It seems notable that Ebert was, before his days at the Sun-Times, a doctoral student in English: Where Kael uses the first person to convey her almost physical desire for imagery, and Agee as a way of working out the poetics of cinematic narrative, Ebert’s prose suggests a teacher, guiding us through the film and conveying enthusiasm, while always keeping an eye on the broader contexts of culture, audience, and response. He organized “Ebertfest” (spotlighting forgotten films), led film students through shot-by-shot viewings of a single film, and hosted panels at the Telluride Film Festival; he also had public and very contentious arguments with other critics about the merits of films like Crash (2005). But underlying it all was the desire to share, to key you in to why he felt something worked or didn’t—that balcony on Sneak Previews was a metaphorical gathering space as much as a set.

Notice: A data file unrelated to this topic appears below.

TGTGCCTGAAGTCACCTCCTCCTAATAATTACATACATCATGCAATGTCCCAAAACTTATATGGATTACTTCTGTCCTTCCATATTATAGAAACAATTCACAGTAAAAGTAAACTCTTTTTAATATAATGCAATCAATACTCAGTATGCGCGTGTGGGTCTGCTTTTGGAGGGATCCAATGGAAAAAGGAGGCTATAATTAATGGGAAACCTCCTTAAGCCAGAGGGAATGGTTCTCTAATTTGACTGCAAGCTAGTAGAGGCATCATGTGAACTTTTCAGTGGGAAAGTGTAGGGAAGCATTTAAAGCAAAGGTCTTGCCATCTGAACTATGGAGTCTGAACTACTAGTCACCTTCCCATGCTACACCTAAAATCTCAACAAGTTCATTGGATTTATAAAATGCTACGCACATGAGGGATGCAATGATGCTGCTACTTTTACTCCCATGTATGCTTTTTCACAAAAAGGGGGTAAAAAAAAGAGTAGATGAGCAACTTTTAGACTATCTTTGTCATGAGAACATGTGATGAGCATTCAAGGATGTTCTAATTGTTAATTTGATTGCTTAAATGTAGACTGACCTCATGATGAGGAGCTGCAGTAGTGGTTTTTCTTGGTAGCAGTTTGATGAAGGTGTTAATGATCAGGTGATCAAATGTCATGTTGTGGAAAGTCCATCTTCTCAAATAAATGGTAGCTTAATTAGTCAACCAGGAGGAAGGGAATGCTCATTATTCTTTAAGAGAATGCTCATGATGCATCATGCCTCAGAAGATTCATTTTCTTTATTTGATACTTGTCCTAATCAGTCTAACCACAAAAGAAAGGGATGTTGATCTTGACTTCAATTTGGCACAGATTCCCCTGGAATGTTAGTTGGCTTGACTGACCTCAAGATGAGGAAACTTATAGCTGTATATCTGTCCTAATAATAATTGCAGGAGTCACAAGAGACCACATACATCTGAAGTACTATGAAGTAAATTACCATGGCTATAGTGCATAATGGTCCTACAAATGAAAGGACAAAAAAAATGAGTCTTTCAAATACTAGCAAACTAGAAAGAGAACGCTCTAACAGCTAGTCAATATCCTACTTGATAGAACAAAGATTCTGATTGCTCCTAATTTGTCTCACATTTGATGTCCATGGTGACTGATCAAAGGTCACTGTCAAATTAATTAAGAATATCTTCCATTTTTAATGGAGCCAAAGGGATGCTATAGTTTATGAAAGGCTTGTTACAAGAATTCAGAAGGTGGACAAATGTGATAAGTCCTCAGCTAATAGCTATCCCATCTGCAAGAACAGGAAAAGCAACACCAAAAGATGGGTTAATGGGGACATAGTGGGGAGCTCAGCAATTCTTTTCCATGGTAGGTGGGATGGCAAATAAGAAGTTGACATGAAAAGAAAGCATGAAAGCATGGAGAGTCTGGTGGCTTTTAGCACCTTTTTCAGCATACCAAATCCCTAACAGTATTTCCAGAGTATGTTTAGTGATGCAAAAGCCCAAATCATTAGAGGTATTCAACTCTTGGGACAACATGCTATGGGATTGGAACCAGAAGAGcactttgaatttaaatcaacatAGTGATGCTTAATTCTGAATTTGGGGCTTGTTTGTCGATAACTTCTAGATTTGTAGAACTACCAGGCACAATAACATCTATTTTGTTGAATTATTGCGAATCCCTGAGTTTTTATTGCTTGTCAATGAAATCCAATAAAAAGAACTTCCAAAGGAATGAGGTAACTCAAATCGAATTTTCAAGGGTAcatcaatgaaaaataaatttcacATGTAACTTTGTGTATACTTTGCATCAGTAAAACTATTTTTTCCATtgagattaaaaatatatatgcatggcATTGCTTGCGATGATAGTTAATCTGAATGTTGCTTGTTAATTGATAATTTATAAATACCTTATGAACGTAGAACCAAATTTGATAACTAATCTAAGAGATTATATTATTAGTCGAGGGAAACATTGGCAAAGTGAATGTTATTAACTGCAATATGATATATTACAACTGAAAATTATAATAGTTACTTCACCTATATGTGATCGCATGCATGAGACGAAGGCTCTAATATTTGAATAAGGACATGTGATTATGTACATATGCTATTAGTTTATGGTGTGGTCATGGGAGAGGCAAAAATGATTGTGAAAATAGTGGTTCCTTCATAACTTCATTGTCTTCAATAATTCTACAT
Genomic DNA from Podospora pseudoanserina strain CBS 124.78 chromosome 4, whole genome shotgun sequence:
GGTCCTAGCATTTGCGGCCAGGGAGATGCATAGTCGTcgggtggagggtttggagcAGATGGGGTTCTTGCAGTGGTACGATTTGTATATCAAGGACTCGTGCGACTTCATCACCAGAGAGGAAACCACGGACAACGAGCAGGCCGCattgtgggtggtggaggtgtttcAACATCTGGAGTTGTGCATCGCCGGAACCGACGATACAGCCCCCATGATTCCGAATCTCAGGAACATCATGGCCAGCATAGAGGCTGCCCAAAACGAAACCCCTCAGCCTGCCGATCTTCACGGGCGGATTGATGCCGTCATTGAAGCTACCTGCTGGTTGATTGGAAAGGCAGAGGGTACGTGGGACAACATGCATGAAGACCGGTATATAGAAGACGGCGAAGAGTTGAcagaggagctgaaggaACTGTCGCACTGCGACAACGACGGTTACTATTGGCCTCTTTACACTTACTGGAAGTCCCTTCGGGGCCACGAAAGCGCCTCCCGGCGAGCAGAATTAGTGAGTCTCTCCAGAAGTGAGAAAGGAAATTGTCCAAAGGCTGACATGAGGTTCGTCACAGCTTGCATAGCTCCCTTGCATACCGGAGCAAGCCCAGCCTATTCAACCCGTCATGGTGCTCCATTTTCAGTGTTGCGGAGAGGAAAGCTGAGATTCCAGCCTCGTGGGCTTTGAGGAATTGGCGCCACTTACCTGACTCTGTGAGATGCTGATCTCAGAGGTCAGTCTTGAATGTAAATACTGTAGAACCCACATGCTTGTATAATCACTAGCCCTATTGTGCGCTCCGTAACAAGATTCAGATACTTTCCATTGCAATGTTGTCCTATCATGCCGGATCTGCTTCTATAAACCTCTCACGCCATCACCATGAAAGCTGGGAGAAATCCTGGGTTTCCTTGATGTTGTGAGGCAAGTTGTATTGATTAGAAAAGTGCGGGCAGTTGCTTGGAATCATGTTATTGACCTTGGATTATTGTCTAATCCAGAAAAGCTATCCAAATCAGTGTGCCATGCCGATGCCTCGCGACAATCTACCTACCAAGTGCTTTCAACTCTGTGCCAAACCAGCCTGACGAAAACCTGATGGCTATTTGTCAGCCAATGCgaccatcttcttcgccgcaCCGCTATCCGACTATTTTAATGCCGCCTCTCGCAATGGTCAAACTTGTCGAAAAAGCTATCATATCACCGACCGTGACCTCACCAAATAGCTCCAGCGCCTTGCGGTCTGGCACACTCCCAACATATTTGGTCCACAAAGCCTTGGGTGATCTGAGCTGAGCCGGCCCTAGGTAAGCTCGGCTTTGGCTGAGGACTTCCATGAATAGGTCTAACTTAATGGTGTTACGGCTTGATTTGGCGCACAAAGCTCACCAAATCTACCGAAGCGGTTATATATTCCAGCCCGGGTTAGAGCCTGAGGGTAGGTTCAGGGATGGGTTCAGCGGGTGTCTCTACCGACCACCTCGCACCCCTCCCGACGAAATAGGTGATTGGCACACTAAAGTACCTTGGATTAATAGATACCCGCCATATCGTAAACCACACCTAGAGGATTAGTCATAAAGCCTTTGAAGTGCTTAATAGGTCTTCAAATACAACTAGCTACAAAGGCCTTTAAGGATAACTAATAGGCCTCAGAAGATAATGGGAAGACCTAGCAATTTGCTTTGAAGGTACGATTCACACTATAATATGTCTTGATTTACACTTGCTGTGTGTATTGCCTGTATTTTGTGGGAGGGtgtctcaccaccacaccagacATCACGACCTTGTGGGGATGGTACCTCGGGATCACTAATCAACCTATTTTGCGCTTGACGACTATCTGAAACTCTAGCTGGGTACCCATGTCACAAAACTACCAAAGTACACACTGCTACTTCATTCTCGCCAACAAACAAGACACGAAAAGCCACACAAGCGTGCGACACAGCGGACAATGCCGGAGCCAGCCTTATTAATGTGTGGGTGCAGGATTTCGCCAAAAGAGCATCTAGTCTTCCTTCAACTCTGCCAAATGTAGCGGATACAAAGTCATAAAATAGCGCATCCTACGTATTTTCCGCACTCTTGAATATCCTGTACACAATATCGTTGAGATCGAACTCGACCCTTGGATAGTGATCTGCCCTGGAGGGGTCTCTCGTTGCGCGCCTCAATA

It’s been a hell of a decade for cinephilic loss. Since 2001, Kael, Sarris, Sontag, Farber, Robin Wood, and so many others who taught us how to see have departed (could someone check on Jonathan Rosenbaum, please?). Ebert came at the tail end of the moment those earlier writers helped create, but also extended into so many spaces of new media that he feels like the avatar of an endless critical future. Writing of the Wim Wenders film The American Friend, Ebert noted, “He challenges us to admit that we watch (and read) thrillers as much for atmosphere as for plot. And then he gives us so much atmosphere we’re almost swimming in it.” He might have been talking about his own reviews. Perhaps the best tribute to Roger Ebert’s movie love is to pick up its manageable fragments, and imagine new spaces in which to continue the conversation.